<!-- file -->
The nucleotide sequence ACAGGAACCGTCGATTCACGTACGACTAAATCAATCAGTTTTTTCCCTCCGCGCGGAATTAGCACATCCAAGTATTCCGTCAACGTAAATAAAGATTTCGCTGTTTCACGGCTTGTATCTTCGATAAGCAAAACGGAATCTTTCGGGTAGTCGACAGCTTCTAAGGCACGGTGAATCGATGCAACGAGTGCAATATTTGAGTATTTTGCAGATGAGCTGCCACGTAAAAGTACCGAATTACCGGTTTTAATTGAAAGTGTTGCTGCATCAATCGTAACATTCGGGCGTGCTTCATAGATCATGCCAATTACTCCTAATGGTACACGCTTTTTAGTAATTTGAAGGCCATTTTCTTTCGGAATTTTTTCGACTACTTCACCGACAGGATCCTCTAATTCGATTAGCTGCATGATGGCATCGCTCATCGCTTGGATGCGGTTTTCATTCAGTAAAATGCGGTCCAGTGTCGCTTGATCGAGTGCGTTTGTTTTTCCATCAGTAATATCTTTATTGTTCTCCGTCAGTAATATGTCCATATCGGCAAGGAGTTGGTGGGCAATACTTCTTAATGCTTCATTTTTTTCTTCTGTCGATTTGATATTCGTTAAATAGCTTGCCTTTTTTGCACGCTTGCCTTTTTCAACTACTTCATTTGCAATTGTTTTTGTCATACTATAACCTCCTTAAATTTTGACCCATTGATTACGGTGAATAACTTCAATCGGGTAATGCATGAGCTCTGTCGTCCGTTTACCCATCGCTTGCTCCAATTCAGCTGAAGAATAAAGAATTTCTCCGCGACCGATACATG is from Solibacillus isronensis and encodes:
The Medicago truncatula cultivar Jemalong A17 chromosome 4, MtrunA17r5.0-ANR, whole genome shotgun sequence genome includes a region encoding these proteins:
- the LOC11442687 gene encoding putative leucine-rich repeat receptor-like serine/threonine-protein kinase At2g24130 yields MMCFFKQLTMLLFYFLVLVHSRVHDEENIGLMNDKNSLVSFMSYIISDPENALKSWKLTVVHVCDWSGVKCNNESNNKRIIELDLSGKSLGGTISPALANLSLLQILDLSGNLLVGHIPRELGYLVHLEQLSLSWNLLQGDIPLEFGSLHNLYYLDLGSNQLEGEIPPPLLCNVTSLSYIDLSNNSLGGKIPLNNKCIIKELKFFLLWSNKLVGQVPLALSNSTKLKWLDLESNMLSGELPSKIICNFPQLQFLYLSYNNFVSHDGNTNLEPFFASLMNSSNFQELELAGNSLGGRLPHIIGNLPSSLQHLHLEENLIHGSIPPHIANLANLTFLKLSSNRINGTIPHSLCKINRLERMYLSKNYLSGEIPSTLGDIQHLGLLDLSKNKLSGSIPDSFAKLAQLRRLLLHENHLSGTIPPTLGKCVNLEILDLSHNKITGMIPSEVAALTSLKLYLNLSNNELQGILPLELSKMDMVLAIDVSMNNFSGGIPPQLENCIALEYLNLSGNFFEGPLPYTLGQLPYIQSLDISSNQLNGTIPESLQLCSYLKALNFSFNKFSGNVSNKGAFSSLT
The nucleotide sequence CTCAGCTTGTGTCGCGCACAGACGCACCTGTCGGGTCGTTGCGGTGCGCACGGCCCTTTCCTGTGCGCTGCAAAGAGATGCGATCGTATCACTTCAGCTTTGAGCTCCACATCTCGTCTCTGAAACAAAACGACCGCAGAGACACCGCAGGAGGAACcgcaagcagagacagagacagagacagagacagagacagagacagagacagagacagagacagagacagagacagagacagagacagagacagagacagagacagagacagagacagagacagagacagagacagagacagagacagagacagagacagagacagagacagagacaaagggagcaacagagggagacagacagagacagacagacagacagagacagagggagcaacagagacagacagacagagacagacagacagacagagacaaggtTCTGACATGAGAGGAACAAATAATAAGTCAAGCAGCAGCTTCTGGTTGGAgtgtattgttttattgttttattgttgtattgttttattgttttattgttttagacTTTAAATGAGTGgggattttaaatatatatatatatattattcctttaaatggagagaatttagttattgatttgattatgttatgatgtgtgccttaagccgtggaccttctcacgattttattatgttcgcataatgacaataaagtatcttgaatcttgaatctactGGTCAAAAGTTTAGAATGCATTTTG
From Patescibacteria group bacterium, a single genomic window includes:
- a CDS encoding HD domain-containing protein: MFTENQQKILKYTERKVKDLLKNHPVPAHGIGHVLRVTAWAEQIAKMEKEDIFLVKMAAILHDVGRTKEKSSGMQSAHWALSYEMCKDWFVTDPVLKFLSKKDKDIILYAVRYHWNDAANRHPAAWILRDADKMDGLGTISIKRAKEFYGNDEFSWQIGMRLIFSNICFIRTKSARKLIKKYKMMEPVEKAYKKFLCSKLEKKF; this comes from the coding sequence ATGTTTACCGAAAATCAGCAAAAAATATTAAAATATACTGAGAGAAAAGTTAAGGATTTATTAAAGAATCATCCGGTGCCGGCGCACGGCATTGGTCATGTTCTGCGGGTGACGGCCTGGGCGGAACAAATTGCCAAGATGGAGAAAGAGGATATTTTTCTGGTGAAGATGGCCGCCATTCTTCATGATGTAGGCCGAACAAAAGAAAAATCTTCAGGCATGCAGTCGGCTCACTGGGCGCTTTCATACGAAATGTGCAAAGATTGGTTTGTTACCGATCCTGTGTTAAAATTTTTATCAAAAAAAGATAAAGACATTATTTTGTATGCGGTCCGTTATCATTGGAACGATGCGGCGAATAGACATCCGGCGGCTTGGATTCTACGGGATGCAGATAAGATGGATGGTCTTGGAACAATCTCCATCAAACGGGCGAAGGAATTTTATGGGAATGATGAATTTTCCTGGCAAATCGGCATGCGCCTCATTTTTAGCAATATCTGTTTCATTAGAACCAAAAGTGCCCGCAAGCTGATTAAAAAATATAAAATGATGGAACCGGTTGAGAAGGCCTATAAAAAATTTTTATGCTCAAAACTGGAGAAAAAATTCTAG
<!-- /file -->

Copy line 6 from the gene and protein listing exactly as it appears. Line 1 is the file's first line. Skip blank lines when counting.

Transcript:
- a CDS encoding HD domain-containing protein: MFTENQQKILKYTERKVKDLLKNHPVPAHGIGHVLRVTAWAEQIAKMEKEDIFLVKMAAILHDVGRTKEKSSGMQSAHWALSYEMCKDWFVTDPVLKFLSKKDKDIILYAVRYHWNDAANRHPAAWILRDADKMDGLGTISIKRAKEFYGNDEFSWQIGMRLIFSNICFIRTKSARKLIKKYKMMEPVEKAYKKFLCSKLEKKF; this comes from the coding sequence ATGTTTACCGAAAATCAGCAAAAAATATTAAAATATACTGAGAGAAAAGTTAAGGATTTATTAAAGAATCATCCGGTGCCGGCGCACGGCATTGGTCATGTTCTGCGGGTGACGGCCTGGGCGGAACAAATTGCCAAGATGGAGAAAGAGGATATTTTTCTGGTGAAGATGGCCGCCATTCTTCATGATGTAGGCCGAACAAAAGAAAAATCTTCAGGCATGCAGTCGGCTCACTGGGCGCTTTCATACGAAATGTGCAAAGATTGGTTTGTTACCGATCCTGTGTTAAAATTTTTATCAAAAAAAGATAAAGACATTATTTTGTATGCGGTCCGTTATCATTGGAACGATGCGGCGAATAGACATCCGGCGGCTTGGATTCTACGGGATGCAGATAAGATGGATGGTCTTGGAACAATCTCCATCAAACGGGCGAAGGAATTTTATGGGAATGATGAATTTTCCTGGCAAATCGGCATGCGCCTCATTTTTAGCAATATCTGTTTCATTAGAACCAAAAGTGCCCGCAAGCTGATTAAAAAATATAAAATGATGGAACCGGTTGAGAAGGCCTATAAAAAATTTTTATGCTCAAAACTGGAGAAAAAATTCTAG